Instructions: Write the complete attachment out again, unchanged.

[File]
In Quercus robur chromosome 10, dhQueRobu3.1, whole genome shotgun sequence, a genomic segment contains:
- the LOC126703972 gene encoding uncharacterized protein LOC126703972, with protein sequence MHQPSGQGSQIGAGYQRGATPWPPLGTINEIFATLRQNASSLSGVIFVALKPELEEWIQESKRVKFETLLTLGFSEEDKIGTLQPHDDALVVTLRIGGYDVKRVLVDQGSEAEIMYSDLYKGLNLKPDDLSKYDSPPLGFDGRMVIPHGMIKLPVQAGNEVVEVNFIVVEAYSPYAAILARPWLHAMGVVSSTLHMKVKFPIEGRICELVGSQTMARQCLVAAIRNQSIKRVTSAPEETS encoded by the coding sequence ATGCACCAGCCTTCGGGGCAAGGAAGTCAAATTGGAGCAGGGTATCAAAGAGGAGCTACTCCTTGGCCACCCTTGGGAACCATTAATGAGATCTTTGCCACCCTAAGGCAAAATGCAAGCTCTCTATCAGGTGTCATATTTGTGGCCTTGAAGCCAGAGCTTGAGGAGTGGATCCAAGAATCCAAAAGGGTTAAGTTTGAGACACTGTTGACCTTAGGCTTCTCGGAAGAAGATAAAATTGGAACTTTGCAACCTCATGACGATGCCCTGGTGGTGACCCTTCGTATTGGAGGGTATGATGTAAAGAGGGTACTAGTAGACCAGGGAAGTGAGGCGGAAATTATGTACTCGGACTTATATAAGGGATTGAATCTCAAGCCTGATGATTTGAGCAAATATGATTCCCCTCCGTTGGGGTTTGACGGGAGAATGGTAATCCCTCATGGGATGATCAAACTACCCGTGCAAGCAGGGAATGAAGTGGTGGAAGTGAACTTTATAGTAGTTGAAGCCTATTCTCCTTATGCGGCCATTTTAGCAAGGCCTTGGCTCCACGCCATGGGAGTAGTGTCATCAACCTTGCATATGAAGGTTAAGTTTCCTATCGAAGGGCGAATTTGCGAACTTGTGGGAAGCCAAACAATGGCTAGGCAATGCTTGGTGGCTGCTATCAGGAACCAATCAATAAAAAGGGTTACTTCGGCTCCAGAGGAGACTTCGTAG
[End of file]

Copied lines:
In Quercus robur chromosome 10, dhQueRobu3.1, whole genome shotgun sequence, a genomic segment contains:
- the LOC126703972 gene encoding uncharacterized protein LOC126703972, with protein sequence MHQPSGQGSQIGAGYQRGATPWPPLGTINEIFATLRQNASSLSGVIFVALKPELEEWIQESKRVKFETLLTLGFSEEDKIGTLQPHDDALVVTLRIGGYDVKRVLVDQGSEAEIMYSDLYKGLNLKPDDLSKYDSPPLGFDGRMVIPHGMIKLPVQAGNEVVEVNFIVVEAYSPYAAILARPWLHAMGVVSSTLHMKVKFPIEGRICELVGSQTMARQCLVAAIRNQSIKRVTSAPEETS encoded by the coding sequence ATGCACCAGCCTTCGGGGCAAGGAAGTCAAATTGGAGCAGGGTATCAAAGAGGAGCTACTCCTTGGCCACCCTTGGGAACCATTAATGAGATCTTTGCCACCCTAAGGCAAAATGCAAGCTCTCTATCAGGTGTCATATTTGTGGCCTTGAAGCCAGAGCTTGAGGAGTGGATCCAAGAATCCAAAAGGGTTAAGTTTGAGACACTGTTGACCTTAGGCTTCTCGGAAGAAGATAAAATTGGAACTTTGCAACCTCATGACGATGCCCTGGTGGTGACCCTTCGTATTGGAGGGTATGATGTAAAGAGGGTACTAGTAGACCAGGGAAGTGAGGCGGAAATTATGTACTCGGACTTATATAAGGGATTGAATCTCAAGCCTGATGATTTGAGCAAATATGATTCCCCTCCGTTGGGGTTTGACGGGAGAATGGTAATCCCTCATGGGATGATCAAACTACCCGTGCAAGCAGGGAATGAAGTGGTGGAAGTGAACTTTATAGTAGTTGAAGCCTATTCTCCTTATGCGGCCATTTTAGCAAGGCCTTGGCTCCACGCCATGGGAGTAGTGTCATCAACCTTGCATATGAAGGTTAAGTTTCCTATCGAAGGGCGAATTTGCGAACTTGTGGGAAGCCAAACAATGGCTAGGCAATGCTTGGTGGCTGCTATCAGGAACCAATCAATAAAAAGGGTTACTTCGGCTCCAGAGGAGACTTCGTAG